How to get baby to sleep in crib

Sleep plays an essential role in your baby’s happy and healthy development, and experts advise that the safest place for your little one to slumber is a crib. That said, how to get a baby to sleep in their crib is the big question for many parents! You’re not alone if your child resists falling asleep in their crib—and possibly prefers the comfort of Mom or Dad’s cozy arms. Find out how to help your baby associate the crib with sleep, how long you can use a crib for your baby, and what you can do to ensure your little one’s crib is safe for their necessary snoozes.

How to Get Your Baby to Sleep in a Crib

When it comes to getting your baby to sleep in a crib, timing is critical. Experts recommend placing your baby in the crib at the first signs of drowsiness and not waiting until they’ve fallen asleep. This helps your baby learn to associate the crib as the place of sleep. To figure out how to get your baby to sleep in a crib (or to fall asleep in general), consider the following questions and insights:

  1. Is there an obvious reason? Sometimes, your baby won’t sleep in a crib (or anywhere) because they need something. Check whether your little one needs feeding or a diaper change, or whether they may be feeling sick.

  2. Is your baby comfortable? Check that the room temperature is cool but comfortable for your baby to sleep and that your little one isn’t over- or underdressed.

  3. Have you tried soothing sounds? If your baby won’t sleep in their crib, try playing white noise or soothing sounds using a baby sound machine or creating white noise by turning on a fan pointed toward a wall.

  4. Would a night-light help? Every baby is unique, but your baby might prefer having a night-light on as they fall asleep. A night-light can also provide enough illumination for middle-of-the-night feedings and diaper changes, so you avoid disturbing your baby by turning on the bedroom lights.

  5. Does your baby need something to look at? Believe it or not, one of the tricks on how to get your baby to sleep in their crib is to offer some distraction! A mobile above your baby’s crib can give your little one something to look at, which could help settle them down as they get sleepy. Just remember to keep it out of your baby’s reach!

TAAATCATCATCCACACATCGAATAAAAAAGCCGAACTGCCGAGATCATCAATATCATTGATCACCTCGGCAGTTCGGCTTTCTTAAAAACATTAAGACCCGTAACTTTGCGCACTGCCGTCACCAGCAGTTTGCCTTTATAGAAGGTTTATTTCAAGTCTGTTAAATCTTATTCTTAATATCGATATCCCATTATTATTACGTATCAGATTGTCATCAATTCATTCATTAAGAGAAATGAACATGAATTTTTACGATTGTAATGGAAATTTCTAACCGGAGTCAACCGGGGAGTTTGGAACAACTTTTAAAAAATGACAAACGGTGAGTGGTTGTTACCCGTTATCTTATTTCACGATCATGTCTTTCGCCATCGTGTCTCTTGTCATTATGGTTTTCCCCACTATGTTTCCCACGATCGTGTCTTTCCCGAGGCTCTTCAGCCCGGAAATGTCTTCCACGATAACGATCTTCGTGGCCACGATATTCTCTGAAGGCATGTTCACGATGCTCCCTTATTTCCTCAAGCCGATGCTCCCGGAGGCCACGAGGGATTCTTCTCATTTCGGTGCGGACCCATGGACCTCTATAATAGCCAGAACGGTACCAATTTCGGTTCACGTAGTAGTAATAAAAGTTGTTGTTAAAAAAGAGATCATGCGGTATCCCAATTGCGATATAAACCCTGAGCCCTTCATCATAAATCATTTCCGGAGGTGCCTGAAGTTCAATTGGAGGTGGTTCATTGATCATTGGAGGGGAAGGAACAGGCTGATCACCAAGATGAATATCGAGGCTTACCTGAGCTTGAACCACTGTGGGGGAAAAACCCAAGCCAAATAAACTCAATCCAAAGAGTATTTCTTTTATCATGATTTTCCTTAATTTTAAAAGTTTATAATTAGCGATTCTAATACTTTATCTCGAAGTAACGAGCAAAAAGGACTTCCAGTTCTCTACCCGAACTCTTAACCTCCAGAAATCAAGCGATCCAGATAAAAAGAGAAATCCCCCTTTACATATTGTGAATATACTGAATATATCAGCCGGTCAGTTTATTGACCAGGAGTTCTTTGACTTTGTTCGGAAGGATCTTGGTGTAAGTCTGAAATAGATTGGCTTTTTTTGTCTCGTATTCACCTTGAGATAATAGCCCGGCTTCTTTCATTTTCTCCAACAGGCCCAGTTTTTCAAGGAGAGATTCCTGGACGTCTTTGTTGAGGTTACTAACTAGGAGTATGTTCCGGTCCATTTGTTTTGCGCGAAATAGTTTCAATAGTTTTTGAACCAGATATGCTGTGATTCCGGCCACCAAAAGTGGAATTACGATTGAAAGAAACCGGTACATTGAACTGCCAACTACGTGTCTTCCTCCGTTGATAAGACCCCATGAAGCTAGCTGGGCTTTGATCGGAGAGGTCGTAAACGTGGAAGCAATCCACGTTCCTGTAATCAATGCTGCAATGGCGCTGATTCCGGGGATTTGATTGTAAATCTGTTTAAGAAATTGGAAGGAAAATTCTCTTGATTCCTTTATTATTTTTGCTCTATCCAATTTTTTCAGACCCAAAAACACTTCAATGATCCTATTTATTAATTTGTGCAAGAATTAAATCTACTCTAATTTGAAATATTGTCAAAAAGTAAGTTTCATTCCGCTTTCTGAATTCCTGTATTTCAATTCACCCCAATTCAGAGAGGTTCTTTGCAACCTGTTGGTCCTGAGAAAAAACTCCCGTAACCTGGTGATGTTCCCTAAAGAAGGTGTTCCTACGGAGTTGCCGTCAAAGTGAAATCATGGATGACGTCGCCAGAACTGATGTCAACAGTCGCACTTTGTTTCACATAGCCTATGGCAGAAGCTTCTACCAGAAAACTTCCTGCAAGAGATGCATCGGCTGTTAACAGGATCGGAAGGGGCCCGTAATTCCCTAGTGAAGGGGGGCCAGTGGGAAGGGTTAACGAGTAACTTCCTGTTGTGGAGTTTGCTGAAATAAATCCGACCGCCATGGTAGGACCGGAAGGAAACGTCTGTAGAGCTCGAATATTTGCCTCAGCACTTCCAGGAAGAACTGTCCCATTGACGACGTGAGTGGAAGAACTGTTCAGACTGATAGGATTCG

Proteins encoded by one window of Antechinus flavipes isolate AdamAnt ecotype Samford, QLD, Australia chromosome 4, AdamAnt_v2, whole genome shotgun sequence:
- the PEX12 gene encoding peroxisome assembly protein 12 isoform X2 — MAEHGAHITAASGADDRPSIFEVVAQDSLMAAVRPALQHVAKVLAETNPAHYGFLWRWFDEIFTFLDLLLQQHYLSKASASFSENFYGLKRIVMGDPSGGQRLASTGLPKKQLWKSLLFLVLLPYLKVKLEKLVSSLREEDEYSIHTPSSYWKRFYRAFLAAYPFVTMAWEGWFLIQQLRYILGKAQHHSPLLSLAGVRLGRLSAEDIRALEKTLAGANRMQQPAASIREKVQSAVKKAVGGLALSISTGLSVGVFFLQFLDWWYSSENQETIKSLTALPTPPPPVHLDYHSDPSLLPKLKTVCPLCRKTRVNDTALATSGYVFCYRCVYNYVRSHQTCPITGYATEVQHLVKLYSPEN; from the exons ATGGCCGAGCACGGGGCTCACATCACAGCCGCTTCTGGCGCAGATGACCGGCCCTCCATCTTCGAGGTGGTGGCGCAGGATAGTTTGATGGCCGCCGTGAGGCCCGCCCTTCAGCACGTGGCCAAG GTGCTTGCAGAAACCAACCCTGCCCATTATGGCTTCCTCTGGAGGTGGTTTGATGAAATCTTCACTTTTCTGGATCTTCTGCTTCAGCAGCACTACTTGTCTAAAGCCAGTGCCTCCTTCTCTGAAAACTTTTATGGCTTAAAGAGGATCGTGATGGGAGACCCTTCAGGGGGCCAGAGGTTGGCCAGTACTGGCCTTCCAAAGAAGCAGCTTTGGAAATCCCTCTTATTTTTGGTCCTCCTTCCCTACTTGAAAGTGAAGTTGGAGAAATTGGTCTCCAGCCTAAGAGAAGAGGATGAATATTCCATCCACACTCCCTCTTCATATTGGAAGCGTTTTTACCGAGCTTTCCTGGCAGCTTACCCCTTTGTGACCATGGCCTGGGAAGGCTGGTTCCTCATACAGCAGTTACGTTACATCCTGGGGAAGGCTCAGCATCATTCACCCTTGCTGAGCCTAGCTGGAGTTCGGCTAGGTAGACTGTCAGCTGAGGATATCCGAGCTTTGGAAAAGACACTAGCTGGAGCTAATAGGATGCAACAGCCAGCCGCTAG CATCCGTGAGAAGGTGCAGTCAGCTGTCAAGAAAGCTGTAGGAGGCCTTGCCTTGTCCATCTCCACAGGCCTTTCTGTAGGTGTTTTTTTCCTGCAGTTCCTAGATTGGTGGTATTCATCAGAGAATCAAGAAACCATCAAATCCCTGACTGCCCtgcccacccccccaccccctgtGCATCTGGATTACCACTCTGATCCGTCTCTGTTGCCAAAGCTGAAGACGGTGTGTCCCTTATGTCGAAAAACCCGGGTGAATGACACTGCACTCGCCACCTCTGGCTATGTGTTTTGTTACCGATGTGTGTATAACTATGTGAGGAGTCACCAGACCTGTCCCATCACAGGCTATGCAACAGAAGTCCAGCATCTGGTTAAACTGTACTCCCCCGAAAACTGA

As a parent, you might be wondering how much should a newborn sleep or what to do when your baby is crying. Consult your child’s healthcare provider if you have any concerns, but know that all your efforts to get your baby to sleep in their crib are not in vain! They will help your little one catch all the Zs they need.

For help getting your baby to sleep in their crib as well as more expertly curated sleep classes pluse step by step guided sleep support, download the Smart Sleep Coach by Pampers™ app. Co-developed with pediatricians and sleep experts it teaches you everything you need to know to get sleep on track. Get started today by taking the FREE sleep assessment.

Creating a Bedtime Routine

In addition to the tips above, getting your baby to sleep in a crib requires another essential tool: a bedtime routine. Setting up and following a consistent bedtime routine can eventually help your baby fall asleep in their crib. Over time, your baby will get used to the winding down period and start to anticipate sleep, which can help to get them to sleep in their crib. A bedtime routine can include anything that's soothing for your baby, such as the following:

  • A warm bath

  • A relaxing massage

  • Singing or reading

  • Quiet play

  • Dimming the lights.